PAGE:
Other Democratic lawmakers are further down the list. Rep. Barney Frank, head of the House Financial Services Committee, told National Public Radio on Wednesday that he won't seek the seat. Eighteen-term Rep. Ed Markey, who has $2.8 million cash on hand as of June 30, and is the head of a select committee created by House Speaker Nancy Pelosi to address global warming, said Wednesday he hadn't thought about whether to go for it.

Gov. Deval Patrick is considered a long-shot for the now-vacant seat, but he's lacking critical support in the state, even losing -- within the margin -- his 2010 gubernatorial re-election race to leading Republican challenger Christy Mihos, according to a Rasmussen poll out Monday. His approval rating in the poll of 500 Massachusetts voters was at 39 percent.

"I don't think he's a credible candidate," Berry said, adding that even if he were popular, he hasn't "accomplished a great deal" in his two and half years as governor.

As for the Republican list of potential candidates, it is very short, Berry said. A Republican hasn't held a U.S. Senate seat in Massachusetts since 1979, when Edward Brooke was defeated by Paul Tsongas. Berry noted that only 13 percent of registered voters in the state are Republican. 

"I don't think there is a Republican who can beat a Democrat," he said.

Potential candidates from the GOP include former Massachusetts Govs. Mitt Romney and William Weld; Massachusetts native and former White House Chief of Staff Andrew Card; state Sen. Scott Brown; Cape Cod businessman Jeff Beatty; former Lt. Gov. Kerry Healey; former U.S. Attorney Michael Sullivan; and Chris Egan, former U.S. ambassador to the Organization for Cooperation and Development. 

Former Red Sox star pitcher Curt Schilling also has been named as a potential contender. 

Republicans also may be less likely to get a chance to run in a January election. Though Massachusetts law currently requires a special election within 145-160 days after a Senate seat becomes vacant, state lawmakers are considering reversing the 2004 law that Ted Kennedy himself proposed to require a vote rather than a gubernatorial appointment.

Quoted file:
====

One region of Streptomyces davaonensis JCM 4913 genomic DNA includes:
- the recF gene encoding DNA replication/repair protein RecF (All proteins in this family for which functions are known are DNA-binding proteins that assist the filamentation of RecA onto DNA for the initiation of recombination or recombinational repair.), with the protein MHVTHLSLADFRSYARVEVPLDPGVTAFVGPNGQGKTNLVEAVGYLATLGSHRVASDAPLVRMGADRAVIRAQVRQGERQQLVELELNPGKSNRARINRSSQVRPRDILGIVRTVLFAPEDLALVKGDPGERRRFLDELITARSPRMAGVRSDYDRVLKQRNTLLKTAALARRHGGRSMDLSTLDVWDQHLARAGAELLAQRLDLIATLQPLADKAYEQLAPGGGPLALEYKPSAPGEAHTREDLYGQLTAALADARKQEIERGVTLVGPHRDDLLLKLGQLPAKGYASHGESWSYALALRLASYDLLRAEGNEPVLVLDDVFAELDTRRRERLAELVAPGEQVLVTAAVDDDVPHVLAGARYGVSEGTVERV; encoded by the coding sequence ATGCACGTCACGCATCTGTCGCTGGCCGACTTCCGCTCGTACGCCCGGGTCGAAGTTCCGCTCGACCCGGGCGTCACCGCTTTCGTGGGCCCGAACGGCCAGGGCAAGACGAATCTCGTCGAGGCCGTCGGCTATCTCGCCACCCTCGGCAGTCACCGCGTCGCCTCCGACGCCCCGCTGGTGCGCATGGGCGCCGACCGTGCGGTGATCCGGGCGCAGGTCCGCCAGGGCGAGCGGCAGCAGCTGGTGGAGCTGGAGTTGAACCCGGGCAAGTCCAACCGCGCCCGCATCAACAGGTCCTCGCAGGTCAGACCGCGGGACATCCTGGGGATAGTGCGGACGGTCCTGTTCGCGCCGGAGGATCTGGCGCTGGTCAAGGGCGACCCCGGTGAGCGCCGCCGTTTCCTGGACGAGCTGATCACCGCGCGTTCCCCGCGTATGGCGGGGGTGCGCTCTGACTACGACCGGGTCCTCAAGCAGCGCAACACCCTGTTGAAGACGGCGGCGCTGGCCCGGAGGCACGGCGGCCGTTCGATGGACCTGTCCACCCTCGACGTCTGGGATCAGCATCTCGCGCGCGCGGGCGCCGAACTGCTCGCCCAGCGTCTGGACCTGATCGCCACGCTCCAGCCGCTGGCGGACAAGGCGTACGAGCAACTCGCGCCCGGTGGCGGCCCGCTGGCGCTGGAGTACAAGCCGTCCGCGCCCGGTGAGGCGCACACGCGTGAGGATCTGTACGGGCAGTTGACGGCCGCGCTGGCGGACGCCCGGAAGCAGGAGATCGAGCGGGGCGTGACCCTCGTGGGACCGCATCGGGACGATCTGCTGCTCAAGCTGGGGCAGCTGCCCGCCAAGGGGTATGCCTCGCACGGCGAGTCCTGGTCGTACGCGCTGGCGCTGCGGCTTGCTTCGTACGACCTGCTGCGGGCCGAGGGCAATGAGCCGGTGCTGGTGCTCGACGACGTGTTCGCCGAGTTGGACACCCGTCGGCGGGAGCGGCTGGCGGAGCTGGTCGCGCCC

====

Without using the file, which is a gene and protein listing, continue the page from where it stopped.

At the time, Democrats were worried that then-Republican Gov. Mitt Romney would be able to fill any vacancy created if Democratic Sen. John Kerry were elected president.

But last week, the ailing senator reversed himself, saying it's urgent that the seat not be left open while a race is scheduled. 

"It is vital for this commonwealth to have two voices speaking for the needs of its citizens and two votes in the Senate during the approximately five months between a vacancy and an election," Kennedy wrote in a letter to Patrick.

Lawmakers are expected to hold a hearing next month on the proposal, moving up the consideration date from October, and allowing legislation to be passed and signed into law before the deadline for a special election.

Patrick told a local radio station Wednesday that he believes the proposal was "entirely reasonable" and said he would sign the bill if it reached his desk.

Despite expressed admiration for Kennedy's legacy, the state's Republican Party leader said Wednesday that the GOP opposes any change to the current law.

"We must honor Senator Kennedy's service by allowing those who sent him to the Senate to decide the next generation of leaders for Massachusetts," said Jennifer Nassour, chairwoman of the Massachusetts Republican Party.